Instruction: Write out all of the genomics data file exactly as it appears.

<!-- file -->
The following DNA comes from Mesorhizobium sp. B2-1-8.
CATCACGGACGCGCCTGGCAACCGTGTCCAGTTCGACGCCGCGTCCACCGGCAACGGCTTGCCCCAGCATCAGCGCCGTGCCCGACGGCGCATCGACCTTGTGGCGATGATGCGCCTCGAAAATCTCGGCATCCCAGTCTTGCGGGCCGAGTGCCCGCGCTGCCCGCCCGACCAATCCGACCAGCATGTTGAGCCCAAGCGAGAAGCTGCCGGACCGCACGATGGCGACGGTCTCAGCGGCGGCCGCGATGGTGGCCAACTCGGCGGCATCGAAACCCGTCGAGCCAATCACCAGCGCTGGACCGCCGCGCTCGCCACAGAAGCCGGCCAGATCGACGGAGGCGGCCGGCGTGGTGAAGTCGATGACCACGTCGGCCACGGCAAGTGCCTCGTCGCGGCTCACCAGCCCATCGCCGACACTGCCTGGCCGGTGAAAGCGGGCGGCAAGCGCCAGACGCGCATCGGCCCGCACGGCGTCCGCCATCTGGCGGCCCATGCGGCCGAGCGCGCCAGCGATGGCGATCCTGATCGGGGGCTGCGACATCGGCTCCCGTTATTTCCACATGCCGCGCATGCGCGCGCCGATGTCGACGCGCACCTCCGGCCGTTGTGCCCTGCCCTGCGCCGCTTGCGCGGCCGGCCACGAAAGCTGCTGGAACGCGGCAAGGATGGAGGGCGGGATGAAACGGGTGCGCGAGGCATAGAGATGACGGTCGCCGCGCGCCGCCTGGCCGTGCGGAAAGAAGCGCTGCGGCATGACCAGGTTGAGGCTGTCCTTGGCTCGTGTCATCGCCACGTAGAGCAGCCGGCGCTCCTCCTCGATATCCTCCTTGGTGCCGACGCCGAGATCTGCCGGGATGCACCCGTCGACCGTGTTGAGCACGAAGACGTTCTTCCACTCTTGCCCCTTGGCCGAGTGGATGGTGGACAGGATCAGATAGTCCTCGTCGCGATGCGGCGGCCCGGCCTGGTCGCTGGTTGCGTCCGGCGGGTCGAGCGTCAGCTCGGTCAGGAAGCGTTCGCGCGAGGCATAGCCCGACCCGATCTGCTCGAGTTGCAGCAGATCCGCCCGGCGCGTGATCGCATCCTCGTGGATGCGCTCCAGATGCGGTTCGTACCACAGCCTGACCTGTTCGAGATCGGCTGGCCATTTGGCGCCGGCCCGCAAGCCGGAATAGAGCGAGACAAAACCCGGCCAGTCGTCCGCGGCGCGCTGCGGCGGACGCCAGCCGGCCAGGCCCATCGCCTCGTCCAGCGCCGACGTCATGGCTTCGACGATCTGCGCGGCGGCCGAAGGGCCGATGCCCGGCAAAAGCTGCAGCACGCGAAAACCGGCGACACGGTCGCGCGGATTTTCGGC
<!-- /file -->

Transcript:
The following DNA comes from Mesorhizobium sp. B2-1-8.
CATCACGGACGCGCCTGGCAACCGTGTCCAGTTCGACGCCGCGTCCACCGGCAACGGCTTGCCCCAGCATCAGCGCCGTGCCCGACGGCGCATCGACCTTGTGGCGATGATGCGCCTCGAAAATCTCGGCATCCCAGTCTTGCGGGCCGAGTGCCCGCGCTGCCCGCCCGACCAATCCGACCAGCATGTTGAGCCCAAGCGAGAAGCTGCCGGACCGCACGATGGCGACGGTCTCAGCGGCGGCCGCGATGGTGGCCAACTCGGCGGCATCGAAACCCGTCGAGCCAATCACCAGCGCTGGACCGCCGCGCTCGCCACAGAAGCCGGCCAGATCGACGGAGGCGGCCGGCGTGGTGAAGTCGATGACCACGTCGGCCACGGCAAGTGCCTCGTCGCGGCTCACCAGCCCATCGCCGACACTGCCTGGCCGGTGAAAGCGGGCGGCAAGCGCCAGACGCGCATCGGCCCGCACGGCGTCCGCCATCTGGCGGCCCATGCGGCCGAGCGCGCCAGCGATGGCGATCCTGATCGGGGGCTGCGACATCGGCTCCCGTTATTTCCACATGCCGCGCATGCGCGCGCCGATGTCGACGCGCACCTCCGGCCGTTGTGCCCTGCCCTGCGCCGCTTGCGCGGCCGGCCACGAAAGCTGCTGGAACGCGGCAAGGATGGAGGGCGGGATGAAACGGGTGCGCGAGGCATAGAGATGACGGTCGCCGCGCGCCGCCTGGCCGTGCGGAAAGAAGCGCTGCGGCATGACCAGGTTGAGGCTGTCCTTGGCTCGTGTCATCGCCACGTAGAGCAGCCGGCGCTCCTCCTCGATATCCTCCTTGGTGCCGACGCCGAGATCTGCCGGGATGCACCCGTCGACCGTGTTGAGCACGAAGACGTTCTTCCACTCTTGCCCCTTGGCCGAGTGGATGGTGGACAGGATCAGATAGTCCTCGTCGCGATGCGGCGGCCCGGCCTGGTCGCTGGTTGCGTCCGGCGGGTCGAGCGTCAGCTCGGTCAGGAAGCGTTCGCGCGAGGCATAGCCCGACCCGATCTGCTCGAGTTGCAGCAGATCCGCCCGGCGCGTGATCGCATCCTCGTGGATGCGCTCCAGATGCGGTTCGTACCACAGCCTGACCTGTTCGAGATCGGCTGGCCATTTGGCGCCGGCCCGCAAGCCGGAATAGAGCGAGACAAAACCCGGCCAGTCGTCCGCGGCGCGCTGCGGCGGACGCCAGCCGGCCAGGCCCATCGCCTCGTCCAGCGCCGACGTCATGGCTTCGACGATCTGCGCGGCGGCCGAAGGGCCGATGCCCGGCAAAAGCTGCAGCACGCGAAAACCGGCGACACGGTCGCGCGGATTTTCGGC